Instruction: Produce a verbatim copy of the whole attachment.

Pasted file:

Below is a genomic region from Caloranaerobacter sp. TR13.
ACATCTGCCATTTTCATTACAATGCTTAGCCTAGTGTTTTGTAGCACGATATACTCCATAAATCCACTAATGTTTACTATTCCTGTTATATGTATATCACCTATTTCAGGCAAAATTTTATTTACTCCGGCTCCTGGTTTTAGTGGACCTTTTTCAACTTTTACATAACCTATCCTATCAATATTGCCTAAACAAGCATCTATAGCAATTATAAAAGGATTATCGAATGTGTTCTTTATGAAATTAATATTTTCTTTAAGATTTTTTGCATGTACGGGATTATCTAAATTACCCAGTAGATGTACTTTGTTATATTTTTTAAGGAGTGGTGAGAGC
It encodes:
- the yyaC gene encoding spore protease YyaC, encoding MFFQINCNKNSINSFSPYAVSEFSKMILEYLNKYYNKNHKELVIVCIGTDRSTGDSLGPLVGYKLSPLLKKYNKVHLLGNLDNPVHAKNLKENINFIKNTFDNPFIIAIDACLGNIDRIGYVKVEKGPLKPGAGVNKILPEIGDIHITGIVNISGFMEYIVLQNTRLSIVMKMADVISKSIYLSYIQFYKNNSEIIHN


Below is a genomic region from Caloranaerobacter sp. TR13.
ACATCTGCCATTTTCATTACAATGCTTAGCCTAGTGTTTTGTAGCACGATATACTCCATAAATCCACTAATGTTTACTATTCCTGTTATATGTATATCACCTATTTCAGGCAAAATTTTATTTACTCCGGCTCCTGGTTTTAGTGGACCTTTTTCAACTTTTACATAACCTATCCTATCAATATTGCCTAAACAAGCATCTATAGCAATTATAAAAGGATTATCGAATGTGTTCTTTATGAAATTAATATTTTCTTTAAGATTTTTTGCATGTACGGGATTATCTAAATTACCCAGTAGATGTACTTTGTTATATTTTTTAAGGAGTGGTGAGAGC
It encodes:
- the yyaC gene encoding spore protease YyaC, encoding MFFQINCNKNSINSFSPYAVSEFSKMILEYLNKYYNKNHKELVIVCIGTDRSTGDSLGPLVGYKLSPLLKKYNKVHLLGNLDNPVHAKNLKENINFIKNTFDNPFIIAIDACLGNIDRIGYVKVEKGPLKPGAGVNKILPEIGDIHITGIVNISGFMEYIVLQNTRLSIVMKMADVISKSIYLSYIQFYKNNSEIIHN